Versioning Concept Schemes for Persistent Retrieval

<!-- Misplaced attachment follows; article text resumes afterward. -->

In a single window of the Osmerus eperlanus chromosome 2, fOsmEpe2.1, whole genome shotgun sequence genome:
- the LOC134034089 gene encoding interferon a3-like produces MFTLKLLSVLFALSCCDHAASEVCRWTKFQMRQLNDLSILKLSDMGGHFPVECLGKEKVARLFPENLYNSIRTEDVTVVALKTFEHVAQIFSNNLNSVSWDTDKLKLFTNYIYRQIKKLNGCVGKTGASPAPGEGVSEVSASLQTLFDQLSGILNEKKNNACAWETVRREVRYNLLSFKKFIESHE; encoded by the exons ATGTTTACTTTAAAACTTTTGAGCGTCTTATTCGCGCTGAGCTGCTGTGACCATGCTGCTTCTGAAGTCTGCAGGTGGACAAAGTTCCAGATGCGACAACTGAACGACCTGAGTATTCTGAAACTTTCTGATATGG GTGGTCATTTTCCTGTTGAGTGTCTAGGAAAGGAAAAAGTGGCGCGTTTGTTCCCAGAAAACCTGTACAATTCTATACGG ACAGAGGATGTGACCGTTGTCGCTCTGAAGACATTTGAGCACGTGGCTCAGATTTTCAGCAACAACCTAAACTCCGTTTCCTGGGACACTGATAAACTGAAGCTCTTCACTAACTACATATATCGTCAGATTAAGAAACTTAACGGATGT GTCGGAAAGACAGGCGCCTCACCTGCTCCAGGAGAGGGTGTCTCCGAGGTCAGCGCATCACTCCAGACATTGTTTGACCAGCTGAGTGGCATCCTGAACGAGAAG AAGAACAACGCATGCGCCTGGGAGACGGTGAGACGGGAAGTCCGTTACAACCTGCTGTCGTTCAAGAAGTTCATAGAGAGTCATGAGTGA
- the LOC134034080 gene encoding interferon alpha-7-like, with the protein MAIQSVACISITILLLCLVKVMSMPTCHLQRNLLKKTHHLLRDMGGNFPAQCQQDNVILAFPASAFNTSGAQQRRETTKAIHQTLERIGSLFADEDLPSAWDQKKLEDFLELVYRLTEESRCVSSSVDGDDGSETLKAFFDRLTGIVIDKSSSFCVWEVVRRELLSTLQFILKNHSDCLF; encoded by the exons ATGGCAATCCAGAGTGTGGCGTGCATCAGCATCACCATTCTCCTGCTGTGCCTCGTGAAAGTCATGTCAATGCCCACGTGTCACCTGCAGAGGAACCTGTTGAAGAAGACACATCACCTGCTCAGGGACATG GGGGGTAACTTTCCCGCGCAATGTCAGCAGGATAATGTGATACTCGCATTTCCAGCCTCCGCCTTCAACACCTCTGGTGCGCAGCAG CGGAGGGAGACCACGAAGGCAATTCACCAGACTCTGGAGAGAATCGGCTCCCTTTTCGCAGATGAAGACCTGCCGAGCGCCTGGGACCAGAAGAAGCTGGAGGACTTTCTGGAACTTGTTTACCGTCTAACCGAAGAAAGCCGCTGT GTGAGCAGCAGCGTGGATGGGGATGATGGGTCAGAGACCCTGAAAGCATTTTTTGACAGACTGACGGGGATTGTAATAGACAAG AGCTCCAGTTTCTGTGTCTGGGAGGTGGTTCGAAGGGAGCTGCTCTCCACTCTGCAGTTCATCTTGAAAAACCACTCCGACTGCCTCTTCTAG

Things change. Words change, meaning changes and use changes both words and meaning. In information access systems this means concept schemes such as thesauri or clas- sification schemes change. They always have. Concept schemes that have survived have evolved over time, moving from one version, often called an edition, to the next. If we want to manage how words and meanings - and as a conse- quence use - change in an effective manner, and if we want to be able to search across versions of concept schemes, we have to track these changes. This paper explores how we might expand SKOS, a World Wide Web Consortium (W3C) draft recommendation in order to do that kind of tracking.The Simple Knowledge Organization System (SKOS) Core Guide is sponsored by the Semantic Web Best Practices and Deployment Working Group. The second draft, edited by Alistair Miles and Dan Brickley, was issued in November 2005. SKOS is a “model for expressing the basic structure and content of concept schemes such as thesauri, classification schemes, subject heading lists, taxonomies, folksonomies, other types of controlled vocabulary and also concept schemes embedded in glossaries and terminologies” in RDF. How SKOS handles version in concept schemes is an open issue. The current draft guide suggests using OWL and DCTERMS as mechanisms for concept scheme revision.As it stands an editor of a concept scheme can make notes or declare in OWL that more than one version exists. This paper adds to the SKOS Core by introducing a tracking sys- tem for changes in concept schemes. We call this tracking system vocabulary ontogeny. Ontogeny is a biological term for the development of an organism during its lifetime. Here we use the ontogeny metaphor to describe how vocabularies change over their lifetime. Our purpose here is to create a conceptual mechanism that will track these changes and in so doing enhance information retrieval and prevent document loss through versioning, thereby enabling persistent retrieval.
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